Dutton outlines nuclear plan to ‘underpin a century of economic growth’

Australian Liberal Party leader Peter Dutton today revealed the opposition’s plan to build seven nuclear power plants that would start rolling out in 2035 if the party wins the next election. 

The plan is to build the reactors on the sites of end-of-life coal-fired power stations, including in Gippsland in Victoria, Gladstone in Queensland, Port Augusta in South Australia, Collie in Western Australia, and the Hunter Valley in New South Wales.

“Today we announce seven locations that we have looked at in great detail over a long period of time that can host new nuclear sites and that will be part of an energy mix, obviously with renewables and significant amounts of gas into the system, particularly in the interim period,” Dutton says.

“It will mean that on those end of life coal-fired power station sites, we can utilise the existing distribution network.”

Dutton says that while the Australian Labor Party has promised 28,000km of new poles and wires, there is no transparency about where that will go. 

“We’ve been very clear about the fact that we don’t believe in that model,” he says. 

“We want to utilise the existing assets that we’ve got and the poles and wires that are used at the moment on the coal-fired power station sites can be utilised to distribute the energy generated from the latest generation of nuclear reactors.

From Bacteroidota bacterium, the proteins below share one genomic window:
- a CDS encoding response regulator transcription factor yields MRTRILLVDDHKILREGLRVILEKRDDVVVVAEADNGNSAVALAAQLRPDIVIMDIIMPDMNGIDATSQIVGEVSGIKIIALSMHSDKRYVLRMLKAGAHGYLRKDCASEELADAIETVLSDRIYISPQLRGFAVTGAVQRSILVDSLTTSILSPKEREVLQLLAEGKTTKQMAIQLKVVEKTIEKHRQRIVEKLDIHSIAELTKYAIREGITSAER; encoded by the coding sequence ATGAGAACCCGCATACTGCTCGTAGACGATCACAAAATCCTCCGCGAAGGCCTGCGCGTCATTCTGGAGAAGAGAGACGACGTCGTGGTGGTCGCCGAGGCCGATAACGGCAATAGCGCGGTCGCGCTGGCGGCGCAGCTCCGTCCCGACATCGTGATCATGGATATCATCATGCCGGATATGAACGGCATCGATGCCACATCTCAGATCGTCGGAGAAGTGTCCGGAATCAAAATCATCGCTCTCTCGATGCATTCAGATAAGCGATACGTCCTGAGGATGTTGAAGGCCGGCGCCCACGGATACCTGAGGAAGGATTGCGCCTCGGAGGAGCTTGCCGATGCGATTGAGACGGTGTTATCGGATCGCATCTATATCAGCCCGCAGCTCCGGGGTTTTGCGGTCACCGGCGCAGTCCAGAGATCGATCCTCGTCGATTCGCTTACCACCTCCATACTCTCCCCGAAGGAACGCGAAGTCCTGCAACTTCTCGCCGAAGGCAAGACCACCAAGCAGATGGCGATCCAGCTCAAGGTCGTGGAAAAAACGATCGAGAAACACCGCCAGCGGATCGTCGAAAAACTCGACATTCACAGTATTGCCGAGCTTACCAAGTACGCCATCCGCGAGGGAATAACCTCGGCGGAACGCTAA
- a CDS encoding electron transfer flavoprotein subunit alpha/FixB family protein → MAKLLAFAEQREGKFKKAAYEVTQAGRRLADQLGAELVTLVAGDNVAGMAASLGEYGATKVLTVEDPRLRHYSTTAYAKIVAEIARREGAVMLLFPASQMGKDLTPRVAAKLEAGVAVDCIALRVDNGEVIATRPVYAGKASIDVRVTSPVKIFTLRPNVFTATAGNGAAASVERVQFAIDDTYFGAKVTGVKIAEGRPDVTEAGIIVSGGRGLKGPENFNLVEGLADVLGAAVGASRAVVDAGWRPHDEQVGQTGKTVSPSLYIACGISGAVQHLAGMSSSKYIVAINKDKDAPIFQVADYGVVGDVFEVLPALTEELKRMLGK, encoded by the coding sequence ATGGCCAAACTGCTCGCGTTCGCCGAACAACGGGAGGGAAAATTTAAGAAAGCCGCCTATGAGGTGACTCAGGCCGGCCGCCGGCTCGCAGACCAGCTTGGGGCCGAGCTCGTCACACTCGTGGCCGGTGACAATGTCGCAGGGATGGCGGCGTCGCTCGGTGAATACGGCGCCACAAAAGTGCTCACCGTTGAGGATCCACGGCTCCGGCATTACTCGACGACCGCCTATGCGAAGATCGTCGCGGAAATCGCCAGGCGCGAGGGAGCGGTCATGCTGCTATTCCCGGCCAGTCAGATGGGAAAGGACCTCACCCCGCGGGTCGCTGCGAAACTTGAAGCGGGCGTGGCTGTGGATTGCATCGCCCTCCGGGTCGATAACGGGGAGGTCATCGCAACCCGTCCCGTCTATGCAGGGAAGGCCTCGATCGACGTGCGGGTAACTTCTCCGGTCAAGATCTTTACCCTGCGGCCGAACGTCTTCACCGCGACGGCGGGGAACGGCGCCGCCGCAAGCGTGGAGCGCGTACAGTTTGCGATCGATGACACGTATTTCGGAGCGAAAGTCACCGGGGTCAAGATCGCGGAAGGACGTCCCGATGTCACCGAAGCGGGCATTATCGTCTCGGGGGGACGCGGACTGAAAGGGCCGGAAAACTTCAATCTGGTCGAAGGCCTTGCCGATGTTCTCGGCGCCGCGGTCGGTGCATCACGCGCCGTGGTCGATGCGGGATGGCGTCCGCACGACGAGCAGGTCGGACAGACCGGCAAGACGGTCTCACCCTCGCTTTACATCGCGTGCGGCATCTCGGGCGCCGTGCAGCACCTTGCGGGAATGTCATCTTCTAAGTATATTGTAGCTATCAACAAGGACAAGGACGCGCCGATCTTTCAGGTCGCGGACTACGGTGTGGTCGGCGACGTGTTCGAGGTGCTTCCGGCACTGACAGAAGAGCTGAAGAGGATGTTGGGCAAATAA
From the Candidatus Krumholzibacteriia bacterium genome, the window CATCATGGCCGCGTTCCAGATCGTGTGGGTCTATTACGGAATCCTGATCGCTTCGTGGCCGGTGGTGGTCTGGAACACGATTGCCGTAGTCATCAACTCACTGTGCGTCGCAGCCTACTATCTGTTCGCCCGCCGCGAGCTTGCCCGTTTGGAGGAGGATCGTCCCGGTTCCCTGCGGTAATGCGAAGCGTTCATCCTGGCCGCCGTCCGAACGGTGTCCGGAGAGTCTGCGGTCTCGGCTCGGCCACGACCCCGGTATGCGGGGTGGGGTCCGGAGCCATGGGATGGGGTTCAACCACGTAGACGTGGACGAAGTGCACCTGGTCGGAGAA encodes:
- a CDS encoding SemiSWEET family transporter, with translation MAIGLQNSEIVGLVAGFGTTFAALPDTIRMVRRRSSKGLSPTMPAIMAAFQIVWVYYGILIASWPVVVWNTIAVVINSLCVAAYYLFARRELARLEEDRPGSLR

“We have the ability to do that in a way that renewables can’t.”

The nuclear power plants will be owned by the Commonwealth, which will work with experts to roll them out. 

“I want to make sure that the Australian public understands today that we have a vision for our country to deliver cleaner electricity, cheaper electricity, and consistent electricity,” Dutton says.

“This is a plan for our country which will underpin a century of economic growth and jobs for these communities.

“There’s no sense pretending that our economy can operate without a stable energy system.” 

However, the Mining and Energy Union (MEU) says workers in the coal-fired power industry and communities need viable new industries sooner than can be provided by nuclear.

“We are at a critical moment where workers are facing closures in the next few years,” the MEU says. 

“Even if nuclear energy was a popular option, according to the CSIRO, the earliest a large-scale nuclear plant could commence operations is no sooner than 2040.”

The Eraring power station in Lake Macquarie in the Hunter region of New South Wales is set to close in 2027, as is the Collie power station in Western Australia. 

The Callide B power station in Central Queensland and Yallourn power station in the Latrobe Valley are set to close in 2028, followed by the Muja power station in Western Australia in 2029.

The Bayswater power Station in the Hunter Valley and Vales Point power station in Lake Macquarie are set to close in 2033, and the Loy Yang A power station in Victoria will close in 2035.  

“Power stations in the proposed sites for nuclear would be long closed before the plants would become operational, and if no support is provided, those workers and communities will have already packed up their lives and moved on,” the MEU says.

The union says the focus needs to be on an orderly transition that focuses on jobs, economic activity in affected regions and positive social outcomes for affected workers.

Write to Angela East at Mining.com.au 

Images: Stock and Transfield
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Written By Angela East
Managing Editor Angela East is an experienced business journalist and editor with over 15 years spent covering the resources and construction sectors and more recently working as a communications specialist handling media relations for junior resources companies.